The Metropolitan Museum of Art and The Frick Collection Planning Collaboration To Enable Frick to Use Whitney Museum of American Art’s Breuer Building During Frick’s Upgrade and Renovation.
Image: The Metropolitan Museum of Art, nycgo.com
The Metropolitan Museum of Art and The Frick Collection announced that they are in discussions to bring the Frick’s program temporarily to the Whitney Museum of American Art’s Breuer building while the Frick’s buildings undergo upgrade and renovation. The Met began programming the Marcel Breuer-designed building on Madison Avenue in 2016, through an arrangement with the Whitney that began after the Whitney moved to its current location in downtown Manhattan in 2015. The collaboration would ensure that the public continues to have access to the Frick’s collection, exhibitions, library resources, and education programs. The Frick is anticipated to begin its programming at the Breuer building in late 2020, upon obtaining necessary public approvals of its building project.
The Met has been using The Met Breuer as a temporary exhibition space to invigorate the Museum’s long engagement with modern and contemporary art within the context of its encyclopedic collection. The Museum has developed a plan that expands Modern and Contemporary programming throughout its Fifth Avenue building, including renewing plans to undertake a rebuilding of its Modern and Contemporary galleries in the Lila Acheson Wallace Wing.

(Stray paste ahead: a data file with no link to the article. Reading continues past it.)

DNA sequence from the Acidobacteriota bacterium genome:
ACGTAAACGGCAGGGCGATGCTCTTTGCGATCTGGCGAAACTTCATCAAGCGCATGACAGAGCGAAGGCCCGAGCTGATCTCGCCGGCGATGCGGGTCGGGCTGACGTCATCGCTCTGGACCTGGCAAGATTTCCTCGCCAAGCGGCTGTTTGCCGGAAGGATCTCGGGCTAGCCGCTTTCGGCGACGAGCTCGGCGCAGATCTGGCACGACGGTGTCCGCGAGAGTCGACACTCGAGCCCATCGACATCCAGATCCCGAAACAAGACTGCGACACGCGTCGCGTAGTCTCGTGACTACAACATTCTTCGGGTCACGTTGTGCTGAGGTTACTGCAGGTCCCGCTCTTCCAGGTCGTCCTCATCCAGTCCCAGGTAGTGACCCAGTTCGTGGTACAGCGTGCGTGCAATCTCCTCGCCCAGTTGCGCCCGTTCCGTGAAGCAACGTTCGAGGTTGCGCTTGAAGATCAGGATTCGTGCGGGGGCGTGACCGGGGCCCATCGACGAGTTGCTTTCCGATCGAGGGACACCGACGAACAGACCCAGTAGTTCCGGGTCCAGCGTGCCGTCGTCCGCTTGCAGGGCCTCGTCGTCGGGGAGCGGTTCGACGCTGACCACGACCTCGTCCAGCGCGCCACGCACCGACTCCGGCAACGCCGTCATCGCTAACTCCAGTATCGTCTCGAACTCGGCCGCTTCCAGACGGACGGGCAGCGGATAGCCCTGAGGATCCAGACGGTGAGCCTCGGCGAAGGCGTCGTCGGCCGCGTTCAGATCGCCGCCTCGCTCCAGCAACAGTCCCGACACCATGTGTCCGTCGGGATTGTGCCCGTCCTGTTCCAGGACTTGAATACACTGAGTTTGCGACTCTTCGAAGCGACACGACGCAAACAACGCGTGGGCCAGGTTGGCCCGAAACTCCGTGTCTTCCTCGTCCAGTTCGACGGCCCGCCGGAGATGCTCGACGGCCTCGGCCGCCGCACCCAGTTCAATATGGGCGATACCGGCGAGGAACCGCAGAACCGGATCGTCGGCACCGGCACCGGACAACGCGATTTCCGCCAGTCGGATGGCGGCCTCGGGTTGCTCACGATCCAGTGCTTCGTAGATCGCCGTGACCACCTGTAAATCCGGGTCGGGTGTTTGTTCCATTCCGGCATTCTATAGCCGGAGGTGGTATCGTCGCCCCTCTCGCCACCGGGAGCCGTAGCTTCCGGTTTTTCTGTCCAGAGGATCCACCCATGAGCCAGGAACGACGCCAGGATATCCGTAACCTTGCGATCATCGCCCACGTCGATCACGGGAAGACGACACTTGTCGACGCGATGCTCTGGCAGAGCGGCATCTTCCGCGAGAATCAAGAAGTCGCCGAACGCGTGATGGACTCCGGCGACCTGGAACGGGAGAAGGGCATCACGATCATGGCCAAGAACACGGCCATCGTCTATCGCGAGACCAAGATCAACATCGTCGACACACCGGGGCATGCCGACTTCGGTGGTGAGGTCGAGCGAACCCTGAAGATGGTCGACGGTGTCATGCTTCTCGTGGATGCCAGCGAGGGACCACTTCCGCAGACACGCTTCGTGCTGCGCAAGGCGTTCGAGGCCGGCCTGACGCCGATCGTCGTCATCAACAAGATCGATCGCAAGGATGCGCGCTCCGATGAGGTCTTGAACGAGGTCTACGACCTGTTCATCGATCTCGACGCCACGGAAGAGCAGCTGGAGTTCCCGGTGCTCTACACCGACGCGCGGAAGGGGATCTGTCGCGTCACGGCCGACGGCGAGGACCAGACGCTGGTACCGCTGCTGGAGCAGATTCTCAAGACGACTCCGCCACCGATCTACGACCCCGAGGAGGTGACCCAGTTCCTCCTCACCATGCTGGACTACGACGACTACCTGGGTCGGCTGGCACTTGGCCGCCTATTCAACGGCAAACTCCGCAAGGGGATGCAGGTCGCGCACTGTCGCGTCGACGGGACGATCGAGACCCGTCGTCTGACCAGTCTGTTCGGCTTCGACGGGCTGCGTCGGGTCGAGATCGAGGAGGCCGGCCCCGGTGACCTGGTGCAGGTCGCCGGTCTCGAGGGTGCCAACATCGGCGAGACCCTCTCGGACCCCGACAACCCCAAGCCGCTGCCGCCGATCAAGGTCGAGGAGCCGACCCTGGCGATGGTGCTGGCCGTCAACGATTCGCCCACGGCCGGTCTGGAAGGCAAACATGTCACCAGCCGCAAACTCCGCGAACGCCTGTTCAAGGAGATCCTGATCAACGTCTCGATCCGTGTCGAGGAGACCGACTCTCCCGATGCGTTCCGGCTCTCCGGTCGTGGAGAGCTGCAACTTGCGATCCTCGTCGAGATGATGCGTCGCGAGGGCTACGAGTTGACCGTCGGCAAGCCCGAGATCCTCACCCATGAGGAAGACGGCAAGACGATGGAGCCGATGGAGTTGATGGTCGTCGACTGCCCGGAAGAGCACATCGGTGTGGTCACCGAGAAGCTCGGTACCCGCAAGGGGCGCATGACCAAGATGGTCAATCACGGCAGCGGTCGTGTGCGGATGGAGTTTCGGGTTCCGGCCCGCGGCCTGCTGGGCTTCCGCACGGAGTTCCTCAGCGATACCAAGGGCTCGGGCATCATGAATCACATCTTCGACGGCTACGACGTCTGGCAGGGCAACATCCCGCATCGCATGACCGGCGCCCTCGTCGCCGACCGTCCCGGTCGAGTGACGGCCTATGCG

The Metropolitan Museum of Art, nycgo.com
Met President and CEO Daniel H. Weiss says, “Our objective in expanding our programming to The Met Breuer was to present the modern collection and other strengths of our encyclopedic holdings, and to enable our curators to organize cutting-edge exhibitions. We are extremely pleased with the visitor response and critical acclaim for these programs and look forward to building on what we have learned in the years ahead at The Met Fifth Avenue.”
Ian Wardropper, Director of The Frick Collection, comments, “The Frick has been exploring ways to ensure that our visitors can continue to enjoy our collections and have access to our library resources and education programs, as we look forward to the renovation of our home. Collaborating with The Met on a temporary initiative at the Breuer building would enable us to do just that, a mere five blocks away, during a time when the Frick would otherwise need to be closed completely to the public.”
Adam D. Weinberg, the Alice Pratt Brown Director of the Whitney, added, “The Met has been and will continue to be an excellent steward of the Breuer building, and the prospect that the building would serve The Frick Collection in such a creative fashion is very exciting.”
Led by Sheena Wagstaff, the Leonard A. Lauder Chairman of Modern and Contemporary Art, The Met Breuer has received critical and public acclaim for its exhibition program, which has been devoted to telling multiple histories of modernism from across the world, or spanning several centuries, with exhibitions such as Like Life: Sculpture, Color, and the Body (1300–Now) and Unfinished: Thoughts Left Visible, and important exhibitions of artists who were overdue for recognition, including Nasreen Mohamedi, Marisa Merz, Lygia Pape, Kerry James Marshall, and, now on view, Jack Whitten. The Met Breuer has generated strong attendance, and the refurbishment of the Breuer building received numerous community and architectural honors.